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What more could you want to do on your weekend then listening to me talk to you for 13 minutes?? 🙂
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Email me if you have any questions!
Over the next week, we will be continuing our discussions about complex characters (those with multiple or conflicting motivations). Big idea: which characters have we encountered this year that are complex? What makes them complex?
A couple of things to keep in mind:
1. Remember Spongebob and how he helped us discover the traits of characterization? Don’t forget about him! In fact, try to find that worksheet/character chart I handed out a while back when we started “The Crucible”. I have extra copies if you need it. These traits of characterization are like the ingredients for a thoughtful discussion about complex characters.
2. These “ingredients” contribute to the following traits of a complex character, and give us words and phrases to use when writing or discussing what makes a character complex…
A character is referred to as COMPLEX (or DYNAMIC or ROUND) if s/he:
- Undergoes an important change as the plot unfolds;
- Experiences change (good or bad) as a result of his or her own actions/ experiences in the story;
- Possesses a variety of traits and different sides to his/her personality–some of which may even create conflict within the character;
- Displays strengths, weaknesses, and a full range of emotions;
- Experiences significant interactions with other characters; and/or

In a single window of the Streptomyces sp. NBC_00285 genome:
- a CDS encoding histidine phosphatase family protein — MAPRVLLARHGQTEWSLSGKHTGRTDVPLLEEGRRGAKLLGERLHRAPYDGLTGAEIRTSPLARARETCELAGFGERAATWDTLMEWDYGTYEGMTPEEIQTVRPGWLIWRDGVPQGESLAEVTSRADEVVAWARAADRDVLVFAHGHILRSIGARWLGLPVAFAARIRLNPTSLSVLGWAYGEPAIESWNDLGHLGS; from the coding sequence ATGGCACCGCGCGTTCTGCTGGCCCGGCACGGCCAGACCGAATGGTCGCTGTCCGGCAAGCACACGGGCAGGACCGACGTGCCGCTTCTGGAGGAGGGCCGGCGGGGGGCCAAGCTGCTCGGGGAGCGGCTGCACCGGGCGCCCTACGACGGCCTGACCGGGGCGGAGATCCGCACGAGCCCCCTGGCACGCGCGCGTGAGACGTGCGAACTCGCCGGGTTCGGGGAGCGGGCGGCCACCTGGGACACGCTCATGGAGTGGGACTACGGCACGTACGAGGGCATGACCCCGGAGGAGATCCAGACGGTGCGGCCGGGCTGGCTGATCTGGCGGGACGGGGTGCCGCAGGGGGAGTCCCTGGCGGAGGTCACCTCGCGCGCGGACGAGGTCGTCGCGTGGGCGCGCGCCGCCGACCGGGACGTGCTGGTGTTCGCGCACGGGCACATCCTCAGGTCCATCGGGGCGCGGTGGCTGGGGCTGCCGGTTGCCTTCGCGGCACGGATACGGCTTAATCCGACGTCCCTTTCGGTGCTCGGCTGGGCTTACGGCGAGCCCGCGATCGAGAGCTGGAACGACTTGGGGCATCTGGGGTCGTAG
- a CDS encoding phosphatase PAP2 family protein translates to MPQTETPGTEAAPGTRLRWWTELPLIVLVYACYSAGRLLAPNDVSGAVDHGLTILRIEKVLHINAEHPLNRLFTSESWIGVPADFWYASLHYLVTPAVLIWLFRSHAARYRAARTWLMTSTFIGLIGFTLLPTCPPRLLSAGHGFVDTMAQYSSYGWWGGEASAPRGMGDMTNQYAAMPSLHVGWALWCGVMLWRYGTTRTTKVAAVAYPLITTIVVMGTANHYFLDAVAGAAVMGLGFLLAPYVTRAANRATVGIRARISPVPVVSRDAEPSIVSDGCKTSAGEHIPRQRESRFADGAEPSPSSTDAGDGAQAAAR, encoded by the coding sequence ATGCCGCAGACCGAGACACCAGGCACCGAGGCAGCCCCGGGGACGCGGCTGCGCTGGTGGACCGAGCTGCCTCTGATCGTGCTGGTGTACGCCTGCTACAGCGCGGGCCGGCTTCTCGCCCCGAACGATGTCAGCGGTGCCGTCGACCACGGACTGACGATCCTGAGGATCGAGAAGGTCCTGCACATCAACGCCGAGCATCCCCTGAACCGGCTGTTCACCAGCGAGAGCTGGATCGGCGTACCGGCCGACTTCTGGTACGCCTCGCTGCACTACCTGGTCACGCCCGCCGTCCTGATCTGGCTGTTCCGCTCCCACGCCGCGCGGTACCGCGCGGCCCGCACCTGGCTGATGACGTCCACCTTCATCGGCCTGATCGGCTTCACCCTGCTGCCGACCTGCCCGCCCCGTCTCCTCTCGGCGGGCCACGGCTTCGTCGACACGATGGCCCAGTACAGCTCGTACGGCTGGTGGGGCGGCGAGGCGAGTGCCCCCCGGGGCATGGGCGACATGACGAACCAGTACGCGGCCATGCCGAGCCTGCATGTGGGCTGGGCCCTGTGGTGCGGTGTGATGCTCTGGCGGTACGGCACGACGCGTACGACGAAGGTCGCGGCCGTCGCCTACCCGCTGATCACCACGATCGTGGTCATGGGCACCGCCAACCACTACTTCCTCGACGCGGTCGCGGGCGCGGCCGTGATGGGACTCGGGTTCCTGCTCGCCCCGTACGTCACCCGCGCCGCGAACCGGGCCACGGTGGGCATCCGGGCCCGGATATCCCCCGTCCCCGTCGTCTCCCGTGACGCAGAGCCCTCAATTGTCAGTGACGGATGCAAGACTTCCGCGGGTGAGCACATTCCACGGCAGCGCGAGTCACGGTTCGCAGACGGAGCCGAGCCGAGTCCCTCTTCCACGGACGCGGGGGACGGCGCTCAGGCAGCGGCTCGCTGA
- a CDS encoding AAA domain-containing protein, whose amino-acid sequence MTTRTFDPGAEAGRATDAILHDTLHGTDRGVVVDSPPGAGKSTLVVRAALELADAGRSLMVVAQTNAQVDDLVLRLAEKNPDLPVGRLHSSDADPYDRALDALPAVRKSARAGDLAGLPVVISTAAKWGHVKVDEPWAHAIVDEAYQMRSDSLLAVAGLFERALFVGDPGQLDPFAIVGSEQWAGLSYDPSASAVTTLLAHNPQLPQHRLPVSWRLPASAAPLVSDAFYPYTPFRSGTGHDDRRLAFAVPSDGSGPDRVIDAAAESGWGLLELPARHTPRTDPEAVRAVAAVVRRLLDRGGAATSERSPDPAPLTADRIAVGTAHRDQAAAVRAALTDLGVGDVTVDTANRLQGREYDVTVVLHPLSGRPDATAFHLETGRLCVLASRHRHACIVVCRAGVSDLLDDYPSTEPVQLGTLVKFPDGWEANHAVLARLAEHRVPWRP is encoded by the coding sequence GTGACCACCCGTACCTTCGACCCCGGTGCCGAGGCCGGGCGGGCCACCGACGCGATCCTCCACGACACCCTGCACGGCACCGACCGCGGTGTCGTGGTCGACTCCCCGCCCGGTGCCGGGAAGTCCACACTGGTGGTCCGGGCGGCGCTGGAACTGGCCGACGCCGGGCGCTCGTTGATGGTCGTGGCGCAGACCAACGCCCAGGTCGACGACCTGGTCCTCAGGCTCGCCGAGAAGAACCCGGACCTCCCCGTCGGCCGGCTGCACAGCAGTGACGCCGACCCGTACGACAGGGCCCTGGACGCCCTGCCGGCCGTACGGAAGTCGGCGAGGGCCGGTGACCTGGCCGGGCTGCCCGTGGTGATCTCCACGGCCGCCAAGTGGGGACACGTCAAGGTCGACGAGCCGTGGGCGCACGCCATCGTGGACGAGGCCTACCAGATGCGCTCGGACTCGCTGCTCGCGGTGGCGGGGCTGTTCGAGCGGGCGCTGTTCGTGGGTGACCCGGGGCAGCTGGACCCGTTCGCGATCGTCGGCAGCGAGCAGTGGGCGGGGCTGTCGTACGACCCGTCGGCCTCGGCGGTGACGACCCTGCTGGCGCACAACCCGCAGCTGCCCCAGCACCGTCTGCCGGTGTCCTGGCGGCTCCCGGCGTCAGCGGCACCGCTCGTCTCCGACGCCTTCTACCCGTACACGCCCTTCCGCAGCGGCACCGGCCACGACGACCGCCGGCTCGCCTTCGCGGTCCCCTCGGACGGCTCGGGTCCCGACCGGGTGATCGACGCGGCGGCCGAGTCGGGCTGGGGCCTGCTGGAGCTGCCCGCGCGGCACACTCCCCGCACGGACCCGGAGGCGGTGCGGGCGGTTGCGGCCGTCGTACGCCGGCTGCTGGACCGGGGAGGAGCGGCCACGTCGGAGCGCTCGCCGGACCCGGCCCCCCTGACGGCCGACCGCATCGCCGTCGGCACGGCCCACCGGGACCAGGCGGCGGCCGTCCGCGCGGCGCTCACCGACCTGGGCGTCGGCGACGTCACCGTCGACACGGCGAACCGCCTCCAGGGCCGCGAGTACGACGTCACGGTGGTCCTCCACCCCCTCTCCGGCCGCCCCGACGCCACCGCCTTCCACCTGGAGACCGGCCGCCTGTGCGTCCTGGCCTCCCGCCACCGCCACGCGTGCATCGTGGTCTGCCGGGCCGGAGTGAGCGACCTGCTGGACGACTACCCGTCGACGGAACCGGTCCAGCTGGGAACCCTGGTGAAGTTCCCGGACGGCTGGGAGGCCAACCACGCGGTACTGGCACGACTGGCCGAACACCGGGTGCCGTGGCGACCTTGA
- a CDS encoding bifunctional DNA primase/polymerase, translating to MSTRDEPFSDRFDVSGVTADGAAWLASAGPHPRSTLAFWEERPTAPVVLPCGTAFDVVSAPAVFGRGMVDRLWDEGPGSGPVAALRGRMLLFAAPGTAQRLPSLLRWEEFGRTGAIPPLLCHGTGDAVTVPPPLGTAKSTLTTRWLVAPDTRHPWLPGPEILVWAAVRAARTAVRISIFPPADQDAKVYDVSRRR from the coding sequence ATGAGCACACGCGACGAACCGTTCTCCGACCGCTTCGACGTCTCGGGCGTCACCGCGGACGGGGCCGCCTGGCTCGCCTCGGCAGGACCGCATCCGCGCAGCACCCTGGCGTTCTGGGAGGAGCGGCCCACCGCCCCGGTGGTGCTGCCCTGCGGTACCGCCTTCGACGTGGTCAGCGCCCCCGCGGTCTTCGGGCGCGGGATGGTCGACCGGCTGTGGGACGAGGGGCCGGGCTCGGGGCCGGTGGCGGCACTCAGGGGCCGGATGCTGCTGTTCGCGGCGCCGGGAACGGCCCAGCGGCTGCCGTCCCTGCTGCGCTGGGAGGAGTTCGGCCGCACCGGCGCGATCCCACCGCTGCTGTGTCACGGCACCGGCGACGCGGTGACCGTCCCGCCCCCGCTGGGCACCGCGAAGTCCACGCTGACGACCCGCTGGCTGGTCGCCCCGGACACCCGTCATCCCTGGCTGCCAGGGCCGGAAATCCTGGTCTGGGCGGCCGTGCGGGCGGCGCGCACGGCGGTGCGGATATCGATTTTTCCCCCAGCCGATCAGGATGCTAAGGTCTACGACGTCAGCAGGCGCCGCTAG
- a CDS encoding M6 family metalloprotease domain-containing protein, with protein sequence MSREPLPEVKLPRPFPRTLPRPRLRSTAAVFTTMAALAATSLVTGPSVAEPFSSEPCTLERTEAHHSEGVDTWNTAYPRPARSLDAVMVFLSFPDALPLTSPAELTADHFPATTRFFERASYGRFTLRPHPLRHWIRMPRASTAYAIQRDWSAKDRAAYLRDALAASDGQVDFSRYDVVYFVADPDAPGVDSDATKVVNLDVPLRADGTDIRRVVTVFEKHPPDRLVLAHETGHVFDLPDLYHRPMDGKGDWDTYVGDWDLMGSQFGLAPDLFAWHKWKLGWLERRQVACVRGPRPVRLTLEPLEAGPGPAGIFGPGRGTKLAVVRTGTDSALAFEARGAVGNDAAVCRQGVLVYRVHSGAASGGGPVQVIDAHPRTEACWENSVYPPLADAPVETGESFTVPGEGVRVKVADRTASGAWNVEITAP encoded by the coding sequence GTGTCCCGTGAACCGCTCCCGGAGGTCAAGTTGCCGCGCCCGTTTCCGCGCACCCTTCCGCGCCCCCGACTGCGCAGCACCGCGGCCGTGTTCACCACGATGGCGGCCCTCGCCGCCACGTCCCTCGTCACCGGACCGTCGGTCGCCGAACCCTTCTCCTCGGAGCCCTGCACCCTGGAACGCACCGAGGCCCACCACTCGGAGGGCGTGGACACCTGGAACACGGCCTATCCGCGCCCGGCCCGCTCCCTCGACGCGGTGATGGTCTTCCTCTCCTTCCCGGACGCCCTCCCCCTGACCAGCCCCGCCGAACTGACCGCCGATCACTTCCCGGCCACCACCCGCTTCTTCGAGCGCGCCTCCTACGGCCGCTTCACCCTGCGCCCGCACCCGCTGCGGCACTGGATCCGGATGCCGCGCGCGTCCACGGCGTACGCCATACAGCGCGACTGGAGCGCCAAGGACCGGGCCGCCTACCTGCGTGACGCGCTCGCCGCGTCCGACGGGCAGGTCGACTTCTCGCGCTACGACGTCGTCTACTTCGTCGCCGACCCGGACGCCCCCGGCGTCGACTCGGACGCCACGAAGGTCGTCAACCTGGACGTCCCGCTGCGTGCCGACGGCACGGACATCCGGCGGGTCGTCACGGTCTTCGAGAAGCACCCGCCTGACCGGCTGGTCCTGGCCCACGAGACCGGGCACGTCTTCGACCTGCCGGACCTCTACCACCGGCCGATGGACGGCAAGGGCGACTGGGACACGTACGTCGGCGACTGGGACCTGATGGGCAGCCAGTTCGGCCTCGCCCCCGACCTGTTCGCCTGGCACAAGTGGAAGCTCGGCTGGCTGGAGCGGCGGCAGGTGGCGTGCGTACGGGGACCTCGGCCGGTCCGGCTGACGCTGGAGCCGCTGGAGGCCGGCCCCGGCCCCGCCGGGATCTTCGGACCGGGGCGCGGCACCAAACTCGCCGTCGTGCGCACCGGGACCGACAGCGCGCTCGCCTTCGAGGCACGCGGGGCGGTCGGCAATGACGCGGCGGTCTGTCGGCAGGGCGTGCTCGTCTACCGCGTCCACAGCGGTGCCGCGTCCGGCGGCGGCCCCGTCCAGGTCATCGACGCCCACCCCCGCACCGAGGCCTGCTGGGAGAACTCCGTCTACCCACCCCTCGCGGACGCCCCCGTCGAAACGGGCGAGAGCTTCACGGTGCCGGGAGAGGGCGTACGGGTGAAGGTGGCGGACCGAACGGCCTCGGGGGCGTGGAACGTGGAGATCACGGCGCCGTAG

- Advances the plot or develops a major theme in the text.
We will continue to discuss these traits in class over the next week.
I’m collaborating with another teacher (the wonderful Ms. Hughes!) on a year-long research project studying the love of reading.
We’ve developed this survey to get the ball rolling. I am asking for your honesty and patience with this task – it is greatly appreciated!
The survey can be found here:
Click HERE to sign out your vocab book!
Please read this article and respond in your Journal (Journal 4, at least eight sentences). Think about the following:
This can be a tough essay to read, so I encourage you to take it slow. If you don’t understand a word or reference in the piece, look it up. Don’t just breeze through it.
Consider the following:
What do you hear this writer saying? How does she inform the audience with her experience?
What connections to SFSB can you draw? Is Sarah mentally ill, even though she is faking it?
What is Liza Long asking us to do?
I’m leaving it rather open-ended for this one. If you aren’t comfortable responding to this piece, or even reading it, that is okay. Free write!
G Block 10H…
Check your email. There is no writing assignment due tomorrow. Since we didn’t meet on Friday, I’m postponing the Personal Introduction assignment until next week.
Have a great Sunday, and GO PATS!
Yesterday, I got to see the Space Shuttle Discovery!